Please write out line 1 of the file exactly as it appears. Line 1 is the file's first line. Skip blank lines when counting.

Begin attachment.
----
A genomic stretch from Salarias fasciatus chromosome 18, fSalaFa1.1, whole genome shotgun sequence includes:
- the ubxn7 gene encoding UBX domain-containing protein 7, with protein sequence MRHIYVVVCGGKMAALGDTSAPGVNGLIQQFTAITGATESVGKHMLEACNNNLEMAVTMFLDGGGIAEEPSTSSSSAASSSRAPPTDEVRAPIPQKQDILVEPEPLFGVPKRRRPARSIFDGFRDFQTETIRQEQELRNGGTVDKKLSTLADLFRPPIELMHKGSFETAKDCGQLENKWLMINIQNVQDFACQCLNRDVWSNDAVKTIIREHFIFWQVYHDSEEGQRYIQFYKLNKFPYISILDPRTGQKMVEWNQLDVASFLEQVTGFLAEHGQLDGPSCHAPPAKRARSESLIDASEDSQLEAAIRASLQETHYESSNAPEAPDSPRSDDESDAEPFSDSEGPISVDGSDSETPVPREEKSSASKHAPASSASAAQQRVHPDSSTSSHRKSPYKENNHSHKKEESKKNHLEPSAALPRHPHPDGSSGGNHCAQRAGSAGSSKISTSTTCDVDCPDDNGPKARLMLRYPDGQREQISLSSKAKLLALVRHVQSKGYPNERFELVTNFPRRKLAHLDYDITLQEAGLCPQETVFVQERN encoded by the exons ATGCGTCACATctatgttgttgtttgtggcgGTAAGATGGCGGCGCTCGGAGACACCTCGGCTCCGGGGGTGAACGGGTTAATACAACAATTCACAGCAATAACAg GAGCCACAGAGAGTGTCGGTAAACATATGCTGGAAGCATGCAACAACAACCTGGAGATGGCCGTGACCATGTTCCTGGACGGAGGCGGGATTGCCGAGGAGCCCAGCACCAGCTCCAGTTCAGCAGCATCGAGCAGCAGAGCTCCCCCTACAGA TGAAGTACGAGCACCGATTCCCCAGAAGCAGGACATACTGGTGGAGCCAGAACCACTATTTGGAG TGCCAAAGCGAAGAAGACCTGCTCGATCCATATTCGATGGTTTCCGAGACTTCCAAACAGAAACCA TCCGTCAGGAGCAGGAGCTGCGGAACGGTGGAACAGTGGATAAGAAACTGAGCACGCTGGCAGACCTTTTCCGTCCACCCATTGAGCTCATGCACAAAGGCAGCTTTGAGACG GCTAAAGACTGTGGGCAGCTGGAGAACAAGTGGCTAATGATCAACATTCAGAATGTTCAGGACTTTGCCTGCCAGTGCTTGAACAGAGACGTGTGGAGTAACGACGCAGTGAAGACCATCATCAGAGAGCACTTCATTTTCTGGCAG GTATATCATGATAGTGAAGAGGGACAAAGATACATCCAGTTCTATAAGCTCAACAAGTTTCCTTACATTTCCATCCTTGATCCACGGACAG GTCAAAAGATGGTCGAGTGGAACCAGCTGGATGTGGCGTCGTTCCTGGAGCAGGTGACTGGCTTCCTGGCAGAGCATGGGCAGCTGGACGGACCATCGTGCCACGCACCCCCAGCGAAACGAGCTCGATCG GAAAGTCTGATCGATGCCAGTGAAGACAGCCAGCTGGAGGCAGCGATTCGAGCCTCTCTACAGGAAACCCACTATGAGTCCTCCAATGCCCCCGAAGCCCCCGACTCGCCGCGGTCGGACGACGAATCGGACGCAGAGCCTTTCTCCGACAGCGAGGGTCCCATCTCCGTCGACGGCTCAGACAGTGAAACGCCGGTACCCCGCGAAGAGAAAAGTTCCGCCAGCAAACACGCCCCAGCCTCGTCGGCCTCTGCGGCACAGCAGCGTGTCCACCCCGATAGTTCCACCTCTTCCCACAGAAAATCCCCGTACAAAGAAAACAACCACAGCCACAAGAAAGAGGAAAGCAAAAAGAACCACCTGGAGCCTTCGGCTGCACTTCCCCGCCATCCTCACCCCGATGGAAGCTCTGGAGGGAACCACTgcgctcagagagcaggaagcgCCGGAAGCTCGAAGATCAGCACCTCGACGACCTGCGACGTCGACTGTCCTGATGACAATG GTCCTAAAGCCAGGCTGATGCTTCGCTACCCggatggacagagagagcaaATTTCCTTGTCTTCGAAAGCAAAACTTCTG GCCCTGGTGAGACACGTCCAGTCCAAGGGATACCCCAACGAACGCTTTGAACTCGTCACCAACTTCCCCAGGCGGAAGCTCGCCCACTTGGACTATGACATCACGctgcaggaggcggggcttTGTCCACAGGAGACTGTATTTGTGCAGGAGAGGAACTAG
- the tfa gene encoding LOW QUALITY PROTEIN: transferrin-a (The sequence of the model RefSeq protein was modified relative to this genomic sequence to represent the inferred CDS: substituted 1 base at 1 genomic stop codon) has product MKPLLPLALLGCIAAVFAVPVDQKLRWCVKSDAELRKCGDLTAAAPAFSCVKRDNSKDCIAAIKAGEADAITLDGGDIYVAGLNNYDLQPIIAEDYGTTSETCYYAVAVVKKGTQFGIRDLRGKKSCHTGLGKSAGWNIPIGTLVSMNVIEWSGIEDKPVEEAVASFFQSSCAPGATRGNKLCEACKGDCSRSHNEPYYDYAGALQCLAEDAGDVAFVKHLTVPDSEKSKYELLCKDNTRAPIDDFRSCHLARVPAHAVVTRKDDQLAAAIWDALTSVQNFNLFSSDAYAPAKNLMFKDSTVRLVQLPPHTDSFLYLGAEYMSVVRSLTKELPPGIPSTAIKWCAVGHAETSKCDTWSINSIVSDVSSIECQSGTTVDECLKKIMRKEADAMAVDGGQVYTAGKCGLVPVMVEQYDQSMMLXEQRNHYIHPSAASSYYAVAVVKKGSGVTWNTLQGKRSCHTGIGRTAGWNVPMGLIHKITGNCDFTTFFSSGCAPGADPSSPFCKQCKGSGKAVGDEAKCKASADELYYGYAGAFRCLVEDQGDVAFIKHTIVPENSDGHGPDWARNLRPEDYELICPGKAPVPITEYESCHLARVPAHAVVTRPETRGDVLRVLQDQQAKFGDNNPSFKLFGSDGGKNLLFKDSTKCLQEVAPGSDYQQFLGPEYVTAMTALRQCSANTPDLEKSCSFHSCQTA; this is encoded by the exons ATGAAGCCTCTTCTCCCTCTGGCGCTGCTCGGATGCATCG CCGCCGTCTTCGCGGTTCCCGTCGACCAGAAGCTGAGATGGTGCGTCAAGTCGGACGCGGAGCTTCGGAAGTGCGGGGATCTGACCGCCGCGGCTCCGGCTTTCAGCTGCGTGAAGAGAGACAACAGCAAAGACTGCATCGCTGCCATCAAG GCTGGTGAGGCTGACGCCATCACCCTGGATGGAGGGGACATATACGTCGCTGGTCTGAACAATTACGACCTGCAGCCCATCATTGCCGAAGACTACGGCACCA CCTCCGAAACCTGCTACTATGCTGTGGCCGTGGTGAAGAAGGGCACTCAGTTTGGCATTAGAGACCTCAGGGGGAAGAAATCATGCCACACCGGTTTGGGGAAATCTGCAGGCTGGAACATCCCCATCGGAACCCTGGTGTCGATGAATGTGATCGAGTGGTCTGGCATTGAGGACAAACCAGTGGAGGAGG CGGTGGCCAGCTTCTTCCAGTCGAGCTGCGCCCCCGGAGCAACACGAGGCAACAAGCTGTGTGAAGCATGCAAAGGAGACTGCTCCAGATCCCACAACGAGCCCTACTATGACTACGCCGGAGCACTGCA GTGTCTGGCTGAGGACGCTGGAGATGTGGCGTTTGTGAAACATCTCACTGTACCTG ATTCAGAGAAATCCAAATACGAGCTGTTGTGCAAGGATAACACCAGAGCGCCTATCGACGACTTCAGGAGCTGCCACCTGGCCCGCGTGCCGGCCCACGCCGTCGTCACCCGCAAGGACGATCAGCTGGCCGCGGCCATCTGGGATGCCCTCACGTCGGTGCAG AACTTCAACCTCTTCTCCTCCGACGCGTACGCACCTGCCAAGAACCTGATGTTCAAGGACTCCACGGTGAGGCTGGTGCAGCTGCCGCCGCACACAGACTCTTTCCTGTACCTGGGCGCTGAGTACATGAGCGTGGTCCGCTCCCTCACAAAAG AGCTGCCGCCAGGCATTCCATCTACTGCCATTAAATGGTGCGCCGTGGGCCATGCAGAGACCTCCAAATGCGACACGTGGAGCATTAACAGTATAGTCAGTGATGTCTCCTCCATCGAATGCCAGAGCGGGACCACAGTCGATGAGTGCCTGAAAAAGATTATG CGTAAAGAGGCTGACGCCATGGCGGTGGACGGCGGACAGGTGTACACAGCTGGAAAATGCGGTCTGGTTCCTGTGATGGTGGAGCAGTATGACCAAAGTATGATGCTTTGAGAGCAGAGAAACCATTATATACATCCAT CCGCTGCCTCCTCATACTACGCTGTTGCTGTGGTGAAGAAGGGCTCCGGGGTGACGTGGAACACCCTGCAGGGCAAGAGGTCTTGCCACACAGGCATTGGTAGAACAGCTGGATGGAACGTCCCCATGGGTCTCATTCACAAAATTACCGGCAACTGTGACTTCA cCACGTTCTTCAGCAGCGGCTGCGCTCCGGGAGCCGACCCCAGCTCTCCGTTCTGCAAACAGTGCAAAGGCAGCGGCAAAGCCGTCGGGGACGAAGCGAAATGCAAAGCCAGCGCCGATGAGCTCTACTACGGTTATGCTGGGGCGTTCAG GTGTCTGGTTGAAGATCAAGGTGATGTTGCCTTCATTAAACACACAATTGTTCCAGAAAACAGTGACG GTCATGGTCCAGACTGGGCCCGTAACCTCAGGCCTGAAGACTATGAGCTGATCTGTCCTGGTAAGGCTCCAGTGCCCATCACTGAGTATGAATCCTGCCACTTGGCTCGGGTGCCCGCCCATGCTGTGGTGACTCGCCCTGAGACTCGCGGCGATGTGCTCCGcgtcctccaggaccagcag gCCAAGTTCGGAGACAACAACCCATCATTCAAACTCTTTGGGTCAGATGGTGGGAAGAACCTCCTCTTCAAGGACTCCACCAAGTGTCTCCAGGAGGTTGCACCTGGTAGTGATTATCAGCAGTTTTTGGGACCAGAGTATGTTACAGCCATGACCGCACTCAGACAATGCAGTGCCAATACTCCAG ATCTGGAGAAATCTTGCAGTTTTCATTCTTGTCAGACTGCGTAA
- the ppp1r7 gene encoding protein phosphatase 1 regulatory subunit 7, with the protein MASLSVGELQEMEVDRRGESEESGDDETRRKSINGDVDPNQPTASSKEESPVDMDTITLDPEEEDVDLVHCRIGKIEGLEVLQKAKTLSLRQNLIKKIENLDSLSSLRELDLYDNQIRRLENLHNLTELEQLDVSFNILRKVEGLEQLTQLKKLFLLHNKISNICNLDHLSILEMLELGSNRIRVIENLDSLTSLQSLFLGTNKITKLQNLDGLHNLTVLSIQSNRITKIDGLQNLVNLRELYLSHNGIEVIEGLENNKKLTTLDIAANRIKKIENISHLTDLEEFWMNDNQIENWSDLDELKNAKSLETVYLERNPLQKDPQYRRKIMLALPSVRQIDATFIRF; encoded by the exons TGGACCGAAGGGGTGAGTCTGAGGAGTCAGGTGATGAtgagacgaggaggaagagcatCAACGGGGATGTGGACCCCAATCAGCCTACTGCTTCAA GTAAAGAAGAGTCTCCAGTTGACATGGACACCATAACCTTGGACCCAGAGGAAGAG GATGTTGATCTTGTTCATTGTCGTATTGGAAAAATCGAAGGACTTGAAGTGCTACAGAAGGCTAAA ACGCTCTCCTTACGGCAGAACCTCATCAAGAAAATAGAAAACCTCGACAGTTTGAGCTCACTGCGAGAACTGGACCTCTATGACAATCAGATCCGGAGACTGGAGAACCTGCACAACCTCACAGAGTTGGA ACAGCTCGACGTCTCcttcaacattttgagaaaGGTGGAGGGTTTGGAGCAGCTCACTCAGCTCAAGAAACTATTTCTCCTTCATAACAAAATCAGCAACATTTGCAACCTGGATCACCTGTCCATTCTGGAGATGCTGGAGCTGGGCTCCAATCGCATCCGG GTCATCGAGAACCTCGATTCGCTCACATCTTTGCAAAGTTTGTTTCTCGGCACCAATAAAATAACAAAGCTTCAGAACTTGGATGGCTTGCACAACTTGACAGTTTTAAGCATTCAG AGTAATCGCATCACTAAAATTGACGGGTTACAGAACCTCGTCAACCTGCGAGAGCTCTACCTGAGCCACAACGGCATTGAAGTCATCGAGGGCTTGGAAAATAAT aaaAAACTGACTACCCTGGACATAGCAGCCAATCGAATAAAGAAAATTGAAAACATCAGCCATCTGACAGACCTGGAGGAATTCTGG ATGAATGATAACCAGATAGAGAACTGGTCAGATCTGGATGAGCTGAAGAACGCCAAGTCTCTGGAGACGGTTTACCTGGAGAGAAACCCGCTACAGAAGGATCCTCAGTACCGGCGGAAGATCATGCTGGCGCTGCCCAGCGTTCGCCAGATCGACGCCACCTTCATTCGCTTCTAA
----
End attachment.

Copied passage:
A genomic stretch from Salarias fasciatus chromosome 18, fSalaFa1.1, whole genome shotgun sequence includes: